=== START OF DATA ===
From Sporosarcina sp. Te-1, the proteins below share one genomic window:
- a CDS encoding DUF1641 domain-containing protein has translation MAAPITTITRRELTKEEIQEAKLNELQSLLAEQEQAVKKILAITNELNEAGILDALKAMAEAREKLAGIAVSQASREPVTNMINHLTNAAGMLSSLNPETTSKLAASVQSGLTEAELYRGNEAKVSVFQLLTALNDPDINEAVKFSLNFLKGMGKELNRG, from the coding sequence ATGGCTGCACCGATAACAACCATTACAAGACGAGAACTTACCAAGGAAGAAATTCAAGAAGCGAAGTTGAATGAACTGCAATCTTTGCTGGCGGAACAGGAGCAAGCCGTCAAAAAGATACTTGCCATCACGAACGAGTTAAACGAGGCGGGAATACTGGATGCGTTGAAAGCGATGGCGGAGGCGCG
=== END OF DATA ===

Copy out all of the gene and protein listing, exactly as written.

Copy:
From Sporosarcina sp. Te-1, the proteins below share one genomic window:
- a CDS encoding DUF1641 domain-containing protein has translation MAAPITTITRRELTKEEIQEAKLNELQSLLAEQEQAVKKILAITNELNEAGILDALKAMAEAREKLAGIAVSQASREPVTNMINHLTNAAGMLSSLNPETTSKLAASVQSGLTEAELYRGNEAKVSVFQLLTALNDPDINEAVKFSLNFLKGMGKELNRG, from the coding sequence ATGGCTGCACCGATAACAACCATTACAAGACGAGAACTTACCAAGGAAGAAATTCAAGAAGCGAAGTTGAATGAACTGCAATCTTTGCTGGCGGAACAGGAGCAAGCCGTCAAAAAGATACTTGCCATCACGAACGAGTTAAACGAGGCGGGAATACTGGATGCGTTGAAAGCGATGGCGGAGGCGCG